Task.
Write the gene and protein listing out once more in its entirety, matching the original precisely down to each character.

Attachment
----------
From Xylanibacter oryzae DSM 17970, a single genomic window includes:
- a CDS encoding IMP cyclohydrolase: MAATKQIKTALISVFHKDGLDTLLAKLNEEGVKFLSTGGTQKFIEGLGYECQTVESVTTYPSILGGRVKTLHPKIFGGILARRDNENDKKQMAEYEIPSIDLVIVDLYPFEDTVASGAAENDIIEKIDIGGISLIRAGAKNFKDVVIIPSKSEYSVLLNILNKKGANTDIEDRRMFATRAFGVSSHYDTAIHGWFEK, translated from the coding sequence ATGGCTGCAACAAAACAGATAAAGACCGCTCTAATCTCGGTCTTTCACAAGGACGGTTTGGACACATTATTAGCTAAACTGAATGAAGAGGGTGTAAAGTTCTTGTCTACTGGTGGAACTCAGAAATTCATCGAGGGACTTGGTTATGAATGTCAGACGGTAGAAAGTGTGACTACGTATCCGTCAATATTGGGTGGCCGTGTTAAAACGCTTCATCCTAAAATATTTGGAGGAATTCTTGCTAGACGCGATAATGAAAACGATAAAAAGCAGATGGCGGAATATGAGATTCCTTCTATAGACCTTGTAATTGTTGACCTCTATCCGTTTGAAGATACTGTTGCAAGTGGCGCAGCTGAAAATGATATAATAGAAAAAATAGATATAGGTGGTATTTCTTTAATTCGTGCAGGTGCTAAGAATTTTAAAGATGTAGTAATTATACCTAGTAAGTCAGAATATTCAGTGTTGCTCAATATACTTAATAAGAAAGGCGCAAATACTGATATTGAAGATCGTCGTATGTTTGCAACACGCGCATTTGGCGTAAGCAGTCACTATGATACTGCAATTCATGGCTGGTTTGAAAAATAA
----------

From Xylanibacter oryzae DSM 17970, a single genomic window includes:
- a CDS encoding IMP cyclohydrolase: MAATKQIKTALISVFHKDGLDTLLAKLNEEGVKFLSTGGTQKFIEGLGYECQTVESVTTYPSILGGRVKTLHPKIFGGILARRDNENDKKQMAEYEIPSIDLVIVDLYPFEDTVASGAAENDIIEKIDIGGISLIRAGAKNFKDVVIIPSKSEYSVLLNILNKKGANTDIEDRRMFATRAFGVSSHYDTAIHGWFEK, translated from the coding sequence ATGGCTGCAACAAAACAGATAAAGACCGCTCTAATCTCGGTCTTTCACAAGGACGGTTTGGACACATTATTAGCTAAACTGAATGAAGAGGGTGTAAAGTTCTTGTCTACTGGTGGAACTCAGAAATTCATCGAGGGACTTGGTTATGAATGTCAGACGGTAGAAAGTGTGACTACGTATCCGTCAATATTGGGTGGCCGTGTTAAAACGCTTCATCCTAAAATATTTGGAGGAATTCTTGCTAGACGCGATAATGAAAACGATAAAAAGCAGATGGCGGAATATGAGATTCCTTCTATAGACCTTGTAATTGTTGACCTCTATCCGTTTGAAGATACTGTTGCAAGTGGCGCAGCTGAAAATGATATAATAGAAAAAATAGATATAGGTGGTATTTCTTTAATTCGTGCAGGTGCTAAGAATTTTAAAGATGTAGTAATTATACCTAGTAAGTCAGAATATTCAGTGTTGCTCAATATACTTAATAAGAAAGGCGCAAATACTGATATTGAAGATCGTCGTATGTTTGCAACACGCGCATTTGGCGTAAGCAGTCACTATGATACTGCAATTCATGGCTGGTTTGAAAAATAA